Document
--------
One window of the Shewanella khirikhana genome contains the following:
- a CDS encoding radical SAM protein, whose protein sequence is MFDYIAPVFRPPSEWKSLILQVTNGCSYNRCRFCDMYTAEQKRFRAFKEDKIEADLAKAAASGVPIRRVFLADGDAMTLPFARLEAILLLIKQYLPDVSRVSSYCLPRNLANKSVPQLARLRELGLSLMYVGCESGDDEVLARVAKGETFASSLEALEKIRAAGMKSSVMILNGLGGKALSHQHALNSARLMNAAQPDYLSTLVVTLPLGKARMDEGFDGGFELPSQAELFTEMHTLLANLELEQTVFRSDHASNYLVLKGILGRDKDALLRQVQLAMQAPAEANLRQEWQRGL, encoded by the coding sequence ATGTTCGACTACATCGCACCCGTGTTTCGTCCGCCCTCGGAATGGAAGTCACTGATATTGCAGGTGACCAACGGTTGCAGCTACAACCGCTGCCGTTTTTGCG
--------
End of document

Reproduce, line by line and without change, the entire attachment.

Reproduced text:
One window of the Shewanella khirikhana genome contains the following:
- a CDS encoding radical SAM protein, whose protein sequence is MFDYIAPVFRPPSEWKSLILQVTNGCSYNRCRFCDMYTAEQKRFRAFKEDKIEADLAKAAASGVPIRRVFLADGDAMTLPFARLEAILLLIKQYLPDVSRVSSYCLPRNLANKSVPQLARLRELGLSLMYVGCESGDDEVLARVAKGETFASSLEALEKIRAAGMKSSVMILNGLGGKALSHQHALNSARLMNAAQPDYLSTLVVTLPLGKARMDEGFDGGFELPSQAELFTEMHTLLANLELEQTVFRSDHASNYLVLKGILGRDKDALLRQVQLAMQAPAEANLRQEWQRGL, encoded by the coding sequence ATGTTCGACTACATCGCACCCGTGTTTCGTCCGCCCTCGGAATGGAAGTCACTGATATTGCAGGTGACCAACGGTTGCAGCTACAACCGCTGCCGTTTTTGCG